Emotions can influence our lives in many ways. One researcher gives the definition that “emotions are reactions that human beings experience in response to events or situations” and the kind of emotion experienced comes from a circumstance that triggers the emotion.
She believes there are three key elements to emotions:
- There is the experience.
- There is a physiological response to the experience.
- There is the behavioral response from the experience.
She goes on to share the 6 primary emotions established by psychologist Paul Ekman:
Emotions, Feelings and Moods are often used interchangeably but have different meanings.
“Emotions are reactions to stimuli, but feelings are what we experience as a result of emotions. Feelings are influenced by our perception of the situation, which is why the same emotions can trigger different feelings among the people experiencing it.” The researcher shares that emotions are typically short lived but can be intense and likely to have a cause; but a mood can be thought of as an emotional state and often hard to identify the specific issue which led to the mood.
John Townsend in Leading From Your Gut believes our emotions were given as a signal to alert a person that something should be paid attention to and dealt with. Emotions are not always the signal that something is happening outside of the body, they also signal that something is happening inside the body and needs to be faced. An additional researcher reports that feelings penetrate all other mental events in some way and these mental events are deeply colored by the quality of the emotional experience.
Chip Dodd in The Voice of the Heart believes that emotions help us live life more fully and that they are both a gift and an impairment. He goes on to say “Feelings are the voice of the heart, and you will not have fullness until you’re adept at hearing and experiencing all of them. When you are not aware of your feelings, your life is lived incompletely. Whenever you don’t feel, you are blocked from living life to the fullest”
If this is all true from 4 different researchers, than why do we struggle so much in being able and willing to name our emotions in the workforce?
We spend the majority of our lives working in a place and that work produces feelings … good, neutral and negative feelings. When we have not learned to name, process, and integrate those emotions, they can derail our mental health and our productivity at work.
When we speak the emotion out loud, the intensity neutralizes in 1.5 hours.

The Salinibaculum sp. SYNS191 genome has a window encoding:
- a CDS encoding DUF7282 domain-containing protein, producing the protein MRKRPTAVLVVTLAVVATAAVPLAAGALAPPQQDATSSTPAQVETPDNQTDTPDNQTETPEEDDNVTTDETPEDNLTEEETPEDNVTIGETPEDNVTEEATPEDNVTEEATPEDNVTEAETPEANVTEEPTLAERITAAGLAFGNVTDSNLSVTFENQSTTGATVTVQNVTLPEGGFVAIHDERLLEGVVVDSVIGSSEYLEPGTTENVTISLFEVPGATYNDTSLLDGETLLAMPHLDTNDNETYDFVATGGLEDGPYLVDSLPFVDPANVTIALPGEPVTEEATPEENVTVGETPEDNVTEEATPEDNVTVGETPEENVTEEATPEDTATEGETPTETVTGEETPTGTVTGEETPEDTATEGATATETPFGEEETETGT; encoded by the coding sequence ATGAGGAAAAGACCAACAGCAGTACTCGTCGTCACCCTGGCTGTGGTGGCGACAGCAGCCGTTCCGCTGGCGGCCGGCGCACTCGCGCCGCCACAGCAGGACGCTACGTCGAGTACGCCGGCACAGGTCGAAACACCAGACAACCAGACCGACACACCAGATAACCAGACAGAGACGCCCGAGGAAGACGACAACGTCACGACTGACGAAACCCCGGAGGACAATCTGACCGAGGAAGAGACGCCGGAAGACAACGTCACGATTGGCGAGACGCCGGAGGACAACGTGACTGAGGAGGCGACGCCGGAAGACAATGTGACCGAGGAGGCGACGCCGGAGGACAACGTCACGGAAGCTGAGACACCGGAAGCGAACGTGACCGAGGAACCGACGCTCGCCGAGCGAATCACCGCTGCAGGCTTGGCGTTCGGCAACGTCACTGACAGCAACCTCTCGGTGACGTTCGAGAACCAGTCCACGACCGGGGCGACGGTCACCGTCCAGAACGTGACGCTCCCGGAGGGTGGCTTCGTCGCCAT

Johan Bollen, a professor of information and computing, can now prove that talking about emotions makes people feel better. A study of tens of thousands of Twitter feeds shows how emotions change before and after they are communicated. The researchers studied how an emotion changed after using the language “I feel bad” or “I feel good” and the data collected shows how the feelings changed by minute.
“If a person was feeling good, the preceding tweets gradually became more positive before the statement, even if they weren’t about the feeling,” Bollen stated. “Then, immediately afterwards, emotional levels quickly returned to the baseline. Interestingly, for negative emotions, this same pattern was even more pronounced. That tells us a number of things. First, even when people are not explicitly trying to express an emotion, their language can still give it away. Second, when emotions are expressed, they immediately start to fall back to neutral levels. Third, expressing negative emotions may be most beneficial, because they respond the fastest.”
This whole concept of naming emotions is so powerful.
Have you ever had lunch with a friend and both shared how you were feeling — both the good and/or the bad — then walked away later feeling lighter? The process of just finding a safe person to share your feelings with cause the load not to feel so heavy, while nothing else in the universe changed.
Dr. Michelle Craske during a research study recruited participants who were deathly afraid of spiders to participate in a behavior experiment. She showed the participants a live, large tarantula in an open container and encouraged them to come close and touch the spider. She then brought the participants inside, divided them into four groups and gave each group a theory to help with the fearfulness. The first group was encouraged to share how they felt about the spider out loud. The second group was encouraged to use logic and think rationally about the spider. The third group was encouraged to not think about the spider. The fourth group was not given any instruction. One week later all the participants were re-exposed to the outdoor setting with the spider in an open container.
Dr. Craske and her associates measured how close each participant got to the spider and how distressed they were while doing it. They measured the participants heart rate and the amount of sweat on their palms. They found that the group who named their fear performed better than the other three groups. The study concludes that naming emotions calms down the nervous system and diminishes the effect of the feeling.
Emotional clarity and regulation at work is paramount.
In a time and age when mental health issues are on the rise, 50% of Americans are quiet quitting, and happiness in America is at an all-time low, naming emotions is one immediate way that we can change our cultures at work and provide a space and time for the processing of these emotions. And guess what? The research shares that just NAMING the emotion is important. Remember, as managers, we don’t need to act on the emotional information our employees share. We can listen, empathize, and encourage then watch our employees be able to neutralize their own feelings.
Try it out this week. You will be amazed at how much better everyone seems to feel.